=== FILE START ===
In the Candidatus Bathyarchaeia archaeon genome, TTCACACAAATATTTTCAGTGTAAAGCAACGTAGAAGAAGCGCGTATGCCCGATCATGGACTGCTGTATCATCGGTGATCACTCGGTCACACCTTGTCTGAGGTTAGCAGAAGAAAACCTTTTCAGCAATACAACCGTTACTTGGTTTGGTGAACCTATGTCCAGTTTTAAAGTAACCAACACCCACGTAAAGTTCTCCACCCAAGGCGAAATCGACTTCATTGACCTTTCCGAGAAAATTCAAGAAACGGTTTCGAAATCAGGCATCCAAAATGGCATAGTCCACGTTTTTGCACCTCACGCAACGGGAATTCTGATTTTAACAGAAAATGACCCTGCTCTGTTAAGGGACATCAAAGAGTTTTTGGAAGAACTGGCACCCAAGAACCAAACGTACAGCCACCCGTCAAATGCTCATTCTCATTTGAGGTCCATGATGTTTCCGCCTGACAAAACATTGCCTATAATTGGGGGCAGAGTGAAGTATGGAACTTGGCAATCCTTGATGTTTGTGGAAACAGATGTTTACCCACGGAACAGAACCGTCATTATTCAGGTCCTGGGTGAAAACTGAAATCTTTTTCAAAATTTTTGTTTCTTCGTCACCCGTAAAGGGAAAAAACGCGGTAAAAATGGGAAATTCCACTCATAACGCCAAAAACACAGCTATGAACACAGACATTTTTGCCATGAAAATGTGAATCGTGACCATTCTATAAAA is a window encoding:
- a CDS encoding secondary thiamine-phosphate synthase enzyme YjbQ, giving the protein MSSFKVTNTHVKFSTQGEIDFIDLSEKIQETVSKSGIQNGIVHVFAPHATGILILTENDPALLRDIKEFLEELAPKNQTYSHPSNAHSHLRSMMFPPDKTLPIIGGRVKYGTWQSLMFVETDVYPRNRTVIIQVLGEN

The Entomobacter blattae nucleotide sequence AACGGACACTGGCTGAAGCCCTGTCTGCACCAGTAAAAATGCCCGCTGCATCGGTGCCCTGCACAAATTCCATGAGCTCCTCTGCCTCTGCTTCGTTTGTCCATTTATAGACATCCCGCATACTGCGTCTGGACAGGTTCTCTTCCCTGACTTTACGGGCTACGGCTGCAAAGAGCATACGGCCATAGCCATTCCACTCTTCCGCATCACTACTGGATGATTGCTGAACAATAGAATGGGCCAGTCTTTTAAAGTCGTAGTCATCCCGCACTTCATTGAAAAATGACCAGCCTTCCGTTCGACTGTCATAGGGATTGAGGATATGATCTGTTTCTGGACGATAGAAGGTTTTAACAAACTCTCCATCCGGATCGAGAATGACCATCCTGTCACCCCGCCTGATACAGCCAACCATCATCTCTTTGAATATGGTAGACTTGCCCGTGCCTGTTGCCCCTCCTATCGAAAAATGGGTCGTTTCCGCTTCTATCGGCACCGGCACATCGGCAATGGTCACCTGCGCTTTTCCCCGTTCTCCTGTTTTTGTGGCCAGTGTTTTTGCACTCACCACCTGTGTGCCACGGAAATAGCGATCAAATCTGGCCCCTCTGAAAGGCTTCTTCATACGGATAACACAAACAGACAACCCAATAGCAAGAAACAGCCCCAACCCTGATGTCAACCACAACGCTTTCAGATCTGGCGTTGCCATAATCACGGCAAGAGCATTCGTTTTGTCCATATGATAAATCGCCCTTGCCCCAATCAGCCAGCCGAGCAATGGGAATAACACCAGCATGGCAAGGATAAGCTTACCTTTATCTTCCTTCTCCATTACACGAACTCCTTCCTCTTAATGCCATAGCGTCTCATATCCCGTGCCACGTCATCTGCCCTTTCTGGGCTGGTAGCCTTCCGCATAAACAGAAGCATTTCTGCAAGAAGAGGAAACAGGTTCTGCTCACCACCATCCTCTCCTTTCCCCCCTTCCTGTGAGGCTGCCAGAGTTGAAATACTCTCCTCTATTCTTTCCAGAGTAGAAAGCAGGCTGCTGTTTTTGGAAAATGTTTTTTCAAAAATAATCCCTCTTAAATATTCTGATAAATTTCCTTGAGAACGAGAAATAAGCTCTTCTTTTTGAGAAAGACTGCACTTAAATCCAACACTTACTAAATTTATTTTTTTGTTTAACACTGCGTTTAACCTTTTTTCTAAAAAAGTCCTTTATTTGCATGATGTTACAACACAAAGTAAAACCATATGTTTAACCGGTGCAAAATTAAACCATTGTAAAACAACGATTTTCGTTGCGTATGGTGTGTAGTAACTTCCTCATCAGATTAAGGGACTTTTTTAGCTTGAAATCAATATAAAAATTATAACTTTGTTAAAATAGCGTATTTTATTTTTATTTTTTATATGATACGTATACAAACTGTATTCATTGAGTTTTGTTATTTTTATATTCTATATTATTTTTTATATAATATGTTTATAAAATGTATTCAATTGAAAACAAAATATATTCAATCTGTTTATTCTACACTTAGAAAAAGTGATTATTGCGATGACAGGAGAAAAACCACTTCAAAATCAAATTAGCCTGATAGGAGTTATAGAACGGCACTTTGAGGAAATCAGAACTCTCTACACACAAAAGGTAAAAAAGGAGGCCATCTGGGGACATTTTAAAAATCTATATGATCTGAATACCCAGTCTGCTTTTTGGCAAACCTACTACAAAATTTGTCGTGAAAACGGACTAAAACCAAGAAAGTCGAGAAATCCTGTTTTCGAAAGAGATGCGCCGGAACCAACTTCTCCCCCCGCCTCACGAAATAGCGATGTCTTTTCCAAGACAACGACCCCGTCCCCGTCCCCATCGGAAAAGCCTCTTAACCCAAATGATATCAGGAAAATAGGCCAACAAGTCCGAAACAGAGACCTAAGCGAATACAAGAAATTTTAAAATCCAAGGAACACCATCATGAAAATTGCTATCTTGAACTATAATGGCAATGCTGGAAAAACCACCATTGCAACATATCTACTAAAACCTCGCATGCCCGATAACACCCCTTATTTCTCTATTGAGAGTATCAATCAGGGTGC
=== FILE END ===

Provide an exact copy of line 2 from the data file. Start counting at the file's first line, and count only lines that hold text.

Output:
- a CDS encoding secondary thiamine-phosphate synthase enzyme YjbQ, giving the protein MSSFKVTNTHVKFSTQGEIDFIDLSEKIQETVSKSGIQNGIVHVFAPHATGILILTENDPALLRDIKEFLEELAPKNQTYSHPSNAHSHLRSMMFPPDKTLPIIGGRVKYGTWQSLMFVETDVYPRNRTVIIQVLGEN